As insurers and reinsurers prepare to manage the economic fallout from the one-year delay to the Tokyo Olympics, experts have suggested that the games will only go ahead in 2021 if there’s a vaccine for the COVID-19 coronavirus.
It was announced on March 24th that for the very first time, the Olympic games would be delayed by a year as a result of the significant global disruption being driven by the virus outbreak.
Prior to the confirmation of delay, it was revealed that both Swiss Re ($250mn) and Munich Re (reportedly around $300m) had large exposures to the cancellation of the Tokyo Olympics, with the International Olympic Committee (IOC) believed to have an event cancellation policy in place worth roughly $800 million.
As we discussed previously, it remains unclear if this cancellation coverage would payout in full for the postponement of the Olympics. It’s typical that such cover offers protection against both full cancellation and postponement, but at this time the terms of the IOC’s insurance contract remains uncertain.
However, a recent meeting between the IOC and Tokyo 2020 organisers reveals that COVID-19 could still result in the full cancellation of the games.
The rescheduled games are currently set to commence on the 23rd of July, 2021, but unless a vaccine for the virus has been developed and is affordable, available and effective, there’s a serious chance this delay could become a cancellation anyway.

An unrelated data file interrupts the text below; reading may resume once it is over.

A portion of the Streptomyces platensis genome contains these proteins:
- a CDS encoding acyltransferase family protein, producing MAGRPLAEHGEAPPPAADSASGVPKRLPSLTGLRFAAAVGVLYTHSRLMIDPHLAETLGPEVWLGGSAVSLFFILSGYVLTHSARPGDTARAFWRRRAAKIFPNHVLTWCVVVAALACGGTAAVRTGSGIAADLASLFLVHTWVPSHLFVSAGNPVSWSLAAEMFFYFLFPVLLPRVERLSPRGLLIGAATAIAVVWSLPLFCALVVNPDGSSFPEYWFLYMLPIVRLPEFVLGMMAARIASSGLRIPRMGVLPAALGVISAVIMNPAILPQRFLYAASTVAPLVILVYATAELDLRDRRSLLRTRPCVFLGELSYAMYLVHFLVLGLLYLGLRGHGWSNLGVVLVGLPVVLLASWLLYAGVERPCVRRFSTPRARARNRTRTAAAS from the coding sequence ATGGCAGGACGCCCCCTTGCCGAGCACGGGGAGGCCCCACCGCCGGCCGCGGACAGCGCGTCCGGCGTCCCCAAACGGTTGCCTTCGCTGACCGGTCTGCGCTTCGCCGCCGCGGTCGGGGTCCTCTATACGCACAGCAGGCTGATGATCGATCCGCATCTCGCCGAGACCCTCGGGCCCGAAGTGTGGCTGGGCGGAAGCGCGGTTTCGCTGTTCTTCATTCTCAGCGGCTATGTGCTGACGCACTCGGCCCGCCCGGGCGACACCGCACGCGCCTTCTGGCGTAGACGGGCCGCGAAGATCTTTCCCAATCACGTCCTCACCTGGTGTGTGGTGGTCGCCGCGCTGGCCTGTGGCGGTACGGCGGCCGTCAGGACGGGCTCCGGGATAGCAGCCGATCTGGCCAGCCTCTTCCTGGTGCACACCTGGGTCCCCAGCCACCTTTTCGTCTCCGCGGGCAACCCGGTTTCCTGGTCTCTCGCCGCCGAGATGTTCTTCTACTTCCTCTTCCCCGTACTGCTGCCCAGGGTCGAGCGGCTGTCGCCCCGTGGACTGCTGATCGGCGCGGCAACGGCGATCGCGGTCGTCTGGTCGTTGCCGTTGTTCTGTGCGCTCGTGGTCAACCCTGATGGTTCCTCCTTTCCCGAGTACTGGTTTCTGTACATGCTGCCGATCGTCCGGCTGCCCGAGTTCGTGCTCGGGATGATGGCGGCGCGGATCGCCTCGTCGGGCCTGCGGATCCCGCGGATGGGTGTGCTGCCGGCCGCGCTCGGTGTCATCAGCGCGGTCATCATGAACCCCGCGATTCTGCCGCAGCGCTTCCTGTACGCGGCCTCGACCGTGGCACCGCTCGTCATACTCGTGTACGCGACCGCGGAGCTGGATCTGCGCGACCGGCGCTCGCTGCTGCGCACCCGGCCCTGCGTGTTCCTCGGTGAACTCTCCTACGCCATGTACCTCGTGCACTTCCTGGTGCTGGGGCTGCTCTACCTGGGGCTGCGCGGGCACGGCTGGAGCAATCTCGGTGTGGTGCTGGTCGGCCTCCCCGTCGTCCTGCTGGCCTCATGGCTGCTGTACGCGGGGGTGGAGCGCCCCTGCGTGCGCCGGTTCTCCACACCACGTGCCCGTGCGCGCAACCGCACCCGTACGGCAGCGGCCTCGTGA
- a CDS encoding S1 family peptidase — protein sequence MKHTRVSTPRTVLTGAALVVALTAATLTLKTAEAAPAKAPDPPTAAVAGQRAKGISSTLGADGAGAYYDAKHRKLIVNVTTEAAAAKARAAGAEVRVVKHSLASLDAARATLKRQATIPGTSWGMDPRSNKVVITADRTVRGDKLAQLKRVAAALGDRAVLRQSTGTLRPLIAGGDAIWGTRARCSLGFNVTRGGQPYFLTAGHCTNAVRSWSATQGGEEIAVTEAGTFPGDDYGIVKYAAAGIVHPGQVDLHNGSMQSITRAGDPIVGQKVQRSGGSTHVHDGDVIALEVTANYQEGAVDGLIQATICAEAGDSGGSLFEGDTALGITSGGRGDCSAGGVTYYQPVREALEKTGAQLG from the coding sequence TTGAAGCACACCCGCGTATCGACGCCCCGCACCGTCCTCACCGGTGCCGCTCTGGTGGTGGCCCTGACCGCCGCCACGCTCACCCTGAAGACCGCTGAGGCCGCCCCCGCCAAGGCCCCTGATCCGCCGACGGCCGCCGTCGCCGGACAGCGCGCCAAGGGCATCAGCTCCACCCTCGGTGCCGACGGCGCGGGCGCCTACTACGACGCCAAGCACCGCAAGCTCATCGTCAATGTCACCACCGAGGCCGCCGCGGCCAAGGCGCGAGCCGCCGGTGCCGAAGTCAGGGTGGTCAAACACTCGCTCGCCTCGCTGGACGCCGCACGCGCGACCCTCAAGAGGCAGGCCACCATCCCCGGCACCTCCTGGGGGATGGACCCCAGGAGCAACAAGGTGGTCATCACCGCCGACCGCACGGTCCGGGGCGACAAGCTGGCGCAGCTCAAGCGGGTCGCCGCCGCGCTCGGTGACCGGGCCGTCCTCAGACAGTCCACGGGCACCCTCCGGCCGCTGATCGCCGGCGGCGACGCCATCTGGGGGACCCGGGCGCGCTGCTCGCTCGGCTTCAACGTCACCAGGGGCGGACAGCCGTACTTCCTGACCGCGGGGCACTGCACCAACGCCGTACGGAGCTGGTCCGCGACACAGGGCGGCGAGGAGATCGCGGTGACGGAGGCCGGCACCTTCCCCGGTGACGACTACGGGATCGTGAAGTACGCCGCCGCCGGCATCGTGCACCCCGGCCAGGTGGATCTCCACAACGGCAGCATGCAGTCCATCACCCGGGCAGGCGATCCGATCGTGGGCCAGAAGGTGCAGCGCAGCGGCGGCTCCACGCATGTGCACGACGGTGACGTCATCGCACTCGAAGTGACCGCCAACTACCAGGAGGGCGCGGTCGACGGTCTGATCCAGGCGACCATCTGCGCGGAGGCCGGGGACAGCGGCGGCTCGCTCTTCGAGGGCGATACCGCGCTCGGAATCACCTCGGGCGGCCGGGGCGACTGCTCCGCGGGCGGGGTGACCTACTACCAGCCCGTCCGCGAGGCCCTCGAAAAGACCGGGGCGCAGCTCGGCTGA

This is according to Professor Sridhar, chair of global health at the University of Edinburgh, who told BBC Sport that the chance of the games going ahead in 2021 as planned all depends on whether or not a vaccine exists.
“We’re hearing from the scientists that this could be possible. I had thought it would be a year or a year and a half away but we’re hearing possibly this could come sooner.
“If we do get a vaccine within the next year then actually I think that (Olympics) is realistic. The vaccine will be the game-changer – an effective, affordable, available vaccine. If we don’t get a scientific breakthrough then I think that looks very unrealistic,” she explained.
While the terms of the IOC’s cancellation insurance cover will determine the payout it ultimately receives, either the postponement or full cancellation of the games is likely to result in a significant loss event for the global re/insurance industry.
The IOC and organisers of the games remain committed to both the Tokyo Olympics and Paralympics taking place next year, but the reality of the matter is that without a viable vaccine, this is unrealistic.